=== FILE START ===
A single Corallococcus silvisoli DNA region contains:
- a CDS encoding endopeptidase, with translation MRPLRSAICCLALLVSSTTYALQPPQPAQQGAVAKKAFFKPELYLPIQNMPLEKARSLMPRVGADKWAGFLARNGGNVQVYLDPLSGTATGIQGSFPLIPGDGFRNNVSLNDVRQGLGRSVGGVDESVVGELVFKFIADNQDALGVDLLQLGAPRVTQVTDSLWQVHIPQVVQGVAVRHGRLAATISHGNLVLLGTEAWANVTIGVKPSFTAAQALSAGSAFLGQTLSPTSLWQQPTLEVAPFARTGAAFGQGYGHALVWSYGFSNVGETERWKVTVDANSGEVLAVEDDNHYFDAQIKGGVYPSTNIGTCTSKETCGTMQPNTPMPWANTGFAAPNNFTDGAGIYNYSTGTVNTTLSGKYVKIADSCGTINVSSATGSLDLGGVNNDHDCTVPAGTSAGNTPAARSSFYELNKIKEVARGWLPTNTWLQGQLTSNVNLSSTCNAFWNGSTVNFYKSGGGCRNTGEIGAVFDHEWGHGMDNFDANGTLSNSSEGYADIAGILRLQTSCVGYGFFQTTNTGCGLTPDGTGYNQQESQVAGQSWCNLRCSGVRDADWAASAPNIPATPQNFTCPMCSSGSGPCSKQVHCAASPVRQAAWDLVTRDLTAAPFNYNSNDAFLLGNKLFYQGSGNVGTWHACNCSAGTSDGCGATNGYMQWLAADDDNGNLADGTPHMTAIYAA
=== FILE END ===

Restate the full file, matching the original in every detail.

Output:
A single Corallococcus silvisoli DNA region contains:
- a CDS encoding endopeptidase, with translation MRPLRSAICCLALLVSSTTYALQPPQPAQQGAVAKKAFFKPELYLPIQNMPLEKARSLMPRVGADKWAGFLARNGGNVQVYLDPLSGTATGIQGSFPLIPGDGFRNNVSLNDVRQGLGRSVGGVDESVVGELVFKFIADNQDALGVDLLQLGAPRVTQVTDSLWQVHIPQVVQGVAVRHGRLAATISHGNLVLLGTEAWANVTIGVKPSFTAAQALSAGSAFLGQTLSPTSLWQQPTLEVAPFARTGAAFGQGYGHALVWSYGFSNVGETERWKVTVDANSGEVLAVEDDNHYFDAQIKGGVYPSTNIGTCTSKETCGTMQPNTPMPWANTGFAAPNNFTDGAGIYNYSTGTVNTTLSGKYVKIADSCGTINVSSATGSLDLGGVNNDHDCTVPAGTSAGNTPAARSSFYELNKIKEVARGWLPTNTWLQGQLTSNVNLSSTCNAFWNGSTVNFYKSGGGCRNTGEIGAVFDHEWGHGMDNFDANGTLSNSSEGYADIAGILRLQTSCVGYGFFQTTNTGCGLTPDGTGYNQQESQVAGQSWCNLRCSGVRDADWAASAPNIPATPQNFTCPMCSSGSGPCSKQVHCAASPVRQAAWDLVTRDLTAAPFNYNSNDAFLLGNKLFYQGSGNVGTWHACNCSAGTSDGCGATNGYMQWLAADDDNGNLADGTPHMTAIYAA